Sunday, May 26, 2013

Nosferatu (1922)

So, the quest for a horror movie that actually scares me continues.  I heard many great things about this movie. I was even lured in by the Netflix description which states, "the scariest Dracula adapation ever". No, it's not. It's not bad, it's just not scary.  I don't want a film with gore; I'm in the hospital regularly and seeing blood doesn't bother me. Jump scares are cheap. They're meant to startle, not scare.  I'm just so disappointed with every horror film I see.

Here's Count Orlok. He looks like Count Chocula. He makes me really want chocolately breakfast cereal.

Note that he's not named Count Dracula, because that would be copying the book.  The director did try to change a few things so he wouldn't be sued. But he got sued anyway.  At least he didn't do anything unforgivable like make the vampires sparkle.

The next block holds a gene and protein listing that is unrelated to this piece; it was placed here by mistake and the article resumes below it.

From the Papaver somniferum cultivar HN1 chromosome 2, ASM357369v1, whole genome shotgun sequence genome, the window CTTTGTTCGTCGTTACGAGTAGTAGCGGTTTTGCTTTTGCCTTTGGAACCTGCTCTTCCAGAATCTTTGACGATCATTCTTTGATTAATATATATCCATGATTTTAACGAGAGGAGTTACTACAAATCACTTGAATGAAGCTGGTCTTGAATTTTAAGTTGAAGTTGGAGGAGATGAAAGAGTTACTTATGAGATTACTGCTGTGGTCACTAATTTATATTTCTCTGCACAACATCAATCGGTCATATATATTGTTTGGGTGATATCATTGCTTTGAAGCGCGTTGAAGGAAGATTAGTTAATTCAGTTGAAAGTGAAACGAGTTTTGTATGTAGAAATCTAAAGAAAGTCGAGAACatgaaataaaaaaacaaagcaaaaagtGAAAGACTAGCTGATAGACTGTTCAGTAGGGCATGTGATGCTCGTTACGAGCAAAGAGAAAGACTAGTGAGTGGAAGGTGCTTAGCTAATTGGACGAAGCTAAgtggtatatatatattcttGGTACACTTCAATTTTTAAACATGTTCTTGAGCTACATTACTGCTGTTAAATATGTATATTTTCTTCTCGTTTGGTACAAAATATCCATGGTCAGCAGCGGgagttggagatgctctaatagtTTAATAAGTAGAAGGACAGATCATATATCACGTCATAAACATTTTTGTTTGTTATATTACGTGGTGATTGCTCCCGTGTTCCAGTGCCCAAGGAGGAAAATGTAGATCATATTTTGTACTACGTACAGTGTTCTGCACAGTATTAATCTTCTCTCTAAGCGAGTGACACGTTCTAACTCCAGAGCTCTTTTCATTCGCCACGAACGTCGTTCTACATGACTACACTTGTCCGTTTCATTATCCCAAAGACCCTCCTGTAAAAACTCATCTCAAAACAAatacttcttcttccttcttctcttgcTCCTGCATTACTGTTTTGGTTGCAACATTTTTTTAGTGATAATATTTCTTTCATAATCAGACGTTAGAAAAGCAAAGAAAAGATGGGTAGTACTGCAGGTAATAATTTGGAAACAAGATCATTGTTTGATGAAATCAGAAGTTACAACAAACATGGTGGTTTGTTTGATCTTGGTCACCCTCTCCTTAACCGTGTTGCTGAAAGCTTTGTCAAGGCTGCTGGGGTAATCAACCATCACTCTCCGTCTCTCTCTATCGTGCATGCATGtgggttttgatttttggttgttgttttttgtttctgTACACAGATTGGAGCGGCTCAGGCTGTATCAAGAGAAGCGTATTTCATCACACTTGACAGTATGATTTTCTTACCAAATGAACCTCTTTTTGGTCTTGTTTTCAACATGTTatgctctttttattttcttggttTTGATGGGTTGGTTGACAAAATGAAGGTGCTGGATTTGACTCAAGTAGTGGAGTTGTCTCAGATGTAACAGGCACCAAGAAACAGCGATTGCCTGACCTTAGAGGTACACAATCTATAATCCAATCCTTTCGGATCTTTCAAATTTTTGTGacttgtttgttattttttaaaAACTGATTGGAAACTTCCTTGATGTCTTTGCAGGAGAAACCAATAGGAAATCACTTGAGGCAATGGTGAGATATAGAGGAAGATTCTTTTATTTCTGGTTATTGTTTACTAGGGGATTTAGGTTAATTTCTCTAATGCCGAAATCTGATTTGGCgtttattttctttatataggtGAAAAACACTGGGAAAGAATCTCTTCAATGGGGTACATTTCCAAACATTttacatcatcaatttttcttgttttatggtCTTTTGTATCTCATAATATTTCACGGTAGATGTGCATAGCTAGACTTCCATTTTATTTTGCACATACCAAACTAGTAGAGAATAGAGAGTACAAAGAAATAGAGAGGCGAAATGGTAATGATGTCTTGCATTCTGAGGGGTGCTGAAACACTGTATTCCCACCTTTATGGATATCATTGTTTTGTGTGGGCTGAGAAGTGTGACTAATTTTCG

Like I said, I watched this on Netflix, but instead of the original soundtrack, they replaced with some really awful music. So, as usual when I watch silent films, I turn on Pandora. And it was awesome. The best part was when Count Orlok is on the ship, and the sailors start dying off. One of the sailors goes down to the hull to check things out. Then, the song "Sail" by AWOLNATION came on.  The entire song matched flawlessly with the tempo of the film. That just turned up the viewing experience to 11.